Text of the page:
Contact center agents often receive thorough training when they're onboarded, but even the best trained representative can start to slip when they’ve been answering calls for a few hours during a high-volume time.

They might, for example, forget they’re on the phone with a customer when looking up information in the CRM and go silent, causing the already-frustrated caller to wonder if the agent is there. Or — if the organization is trying to move their contact center towards being a profit center — an agent might forget to mention a product that customer might be interested in, based on what they've bought before.

AI can listen in on those phone calls and make suggestions while the call is in progress. IBM's Watson is already being used for this purpose. According to an article in Fortune, a bank in Brazil with 50 different products uses Watson to advise contact center agents about the bank's offerings, so bank representatives aren't tasked with remembering the details of 50 financial products.

Humana, a health insurance company, is using a different approach when it comes to AI and customer experience: they use Cogito, an AI tool that analyzes conversations to monitor phone calls. Cogito listens to representatives and offers suggestions while the conversations are happening in real time. For example, the agent who is quiet for too long while looking up information might be prompted by the AI to check in with the customer and let them know they are still with them on the line to avoid dead silence.

Humana's call center pilot in 2016 yielded promising results: customers whose calls were answered by agents using AI were 28 percent more likely to recommend Humana and problem resolution improved by 6 percent. Additionally, average call and wait times decreased. Turns out, when customers feel they're being taken care of, they ask fewer follow up questions, complain less and likely won’t ask to speak with a manager or escalate their situation.

AI as a Customer Service Representative of the Future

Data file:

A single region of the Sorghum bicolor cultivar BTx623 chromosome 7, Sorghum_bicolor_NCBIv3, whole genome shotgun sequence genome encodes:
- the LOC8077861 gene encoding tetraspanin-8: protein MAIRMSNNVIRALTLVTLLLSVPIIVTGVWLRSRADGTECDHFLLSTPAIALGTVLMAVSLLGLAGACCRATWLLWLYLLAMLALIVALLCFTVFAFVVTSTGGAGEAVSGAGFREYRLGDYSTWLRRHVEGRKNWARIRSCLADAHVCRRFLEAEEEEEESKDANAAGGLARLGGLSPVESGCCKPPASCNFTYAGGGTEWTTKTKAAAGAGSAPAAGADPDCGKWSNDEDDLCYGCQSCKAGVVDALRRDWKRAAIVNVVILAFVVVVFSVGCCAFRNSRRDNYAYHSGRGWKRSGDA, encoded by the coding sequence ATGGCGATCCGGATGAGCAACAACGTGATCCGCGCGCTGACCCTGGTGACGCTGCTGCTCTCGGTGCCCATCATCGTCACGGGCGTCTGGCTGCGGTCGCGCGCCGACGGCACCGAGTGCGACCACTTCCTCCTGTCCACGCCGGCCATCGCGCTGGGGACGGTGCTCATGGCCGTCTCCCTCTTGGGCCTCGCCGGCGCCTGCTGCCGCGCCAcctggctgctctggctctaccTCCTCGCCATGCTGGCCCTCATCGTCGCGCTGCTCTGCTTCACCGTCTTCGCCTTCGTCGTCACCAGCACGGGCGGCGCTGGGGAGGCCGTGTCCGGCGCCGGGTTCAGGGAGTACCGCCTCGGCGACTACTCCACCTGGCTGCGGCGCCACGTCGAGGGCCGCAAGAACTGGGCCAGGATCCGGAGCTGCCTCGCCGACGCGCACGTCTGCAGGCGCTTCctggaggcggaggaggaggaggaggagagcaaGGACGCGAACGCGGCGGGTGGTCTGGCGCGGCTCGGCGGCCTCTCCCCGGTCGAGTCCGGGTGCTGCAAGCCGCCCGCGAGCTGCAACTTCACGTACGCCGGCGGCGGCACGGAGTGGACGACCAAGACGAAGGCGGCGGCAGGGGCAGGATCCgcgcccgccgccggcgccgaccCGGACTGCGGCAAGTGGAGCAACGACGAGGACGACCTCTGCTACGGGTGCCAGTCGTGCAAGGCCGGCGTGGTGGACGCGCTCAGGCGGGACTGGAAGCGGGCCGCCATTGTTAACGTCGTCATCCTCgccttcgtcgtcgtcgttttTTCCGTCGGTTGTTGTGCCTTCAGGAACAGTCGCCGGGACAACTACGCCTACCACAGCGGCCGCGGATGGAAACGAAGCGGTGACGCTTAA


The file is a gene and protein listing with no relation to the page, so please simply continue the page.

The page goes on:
AI has been making some calls lately.

Google demoed its computer-generated voice assistant, Duplex, at the company's I/O conference in May. That demo featured Duplex making dinner reservations and haircuts (complete with crutch words such as "uhs" and "ums" that punctuate an actual human sentence), but Duplex can take calls as well as make them.

Earlier this month, The Information reported that a major, unidentified insurance company was looking into using Duplex in its contact centers. The company was considering using AI to handle the 70 percent of repetitive, easily answered calls, while the 10 percent of calls that require a human are sent to live agents. That project has slowed down because of ethical worries — critics are asking if callers should have the right to know that they are speaking to a computer.

AI as Back Office Support

That sort of ethics concern may quash that project, because callers want to speak to humans. But even if robots don't become representatives, they can still help agents be better at their jobs and can do a good job of routing that 10 percent of complex queries to a live human while handling simpler concerns.

AI can, for example, listen to a customer's complaints, use a combination of language recognition and CRM information to determine how urgent the matter is and if the query requires a live agent, and route the caller to the appropriate resource.

This sort of solution helps callers without the callers even knowing an AI method was involved and cuts down on transfers from the IVR to the contact center.

What Sort of AI Will Work for You?

AI can help call centers improve their practices and cut down on costs, but the technology is so new, choosing an AI approach may seem intimidating.

In some cases, it may mean a custom integration that involves Business Process Management (BPM) tool, or an existing system. To understand what AI will work best for you, you should always work with a company who puts your needs ahead of selling a specific product or service.

Omni, for example, is a K2 partner — which helps us design BPM solutions for our clients with contact centers — but we are also platform agnostic, meaning we work with you to solve your challenges using the tools your solution requires and the platforms you've already invested in.

Our first step is to develop a thorough understanding of our clients' businesses and challenges. Only when our consultants understand your needs do we introduce the technologies that help you.

AI is Here

The robots aren't coming — they're here. If you don't work with them in some capacity, you could get left behind. But if you do, no matter the use case that applies to you, you're likely to improve customer experience, reduce call volume, and make your representatives better at their jobs.

Ready to bring AI into your contact center? Work with us.


Twitter Image credit: https://twitter.com/CLinscott/status/1016495215023218688

Juan Godina

About Author Juan Godina

Juan is a former customer solutions manager with Omni. He joined the company to promote the firm’s advanced technical capabilities. His knowledge of the complexities and regulations that are involved in data privacy and security requirements, customer sensitivity, privacy laws including HIPAA & HIPAA HiTech, is what gave him valuable insight into how emerging technologies, such as blockchain can be applied. He holds a bachelor's degree in Business Administration and Finance from the University of Phoenix and volunteers in several organizations around the state.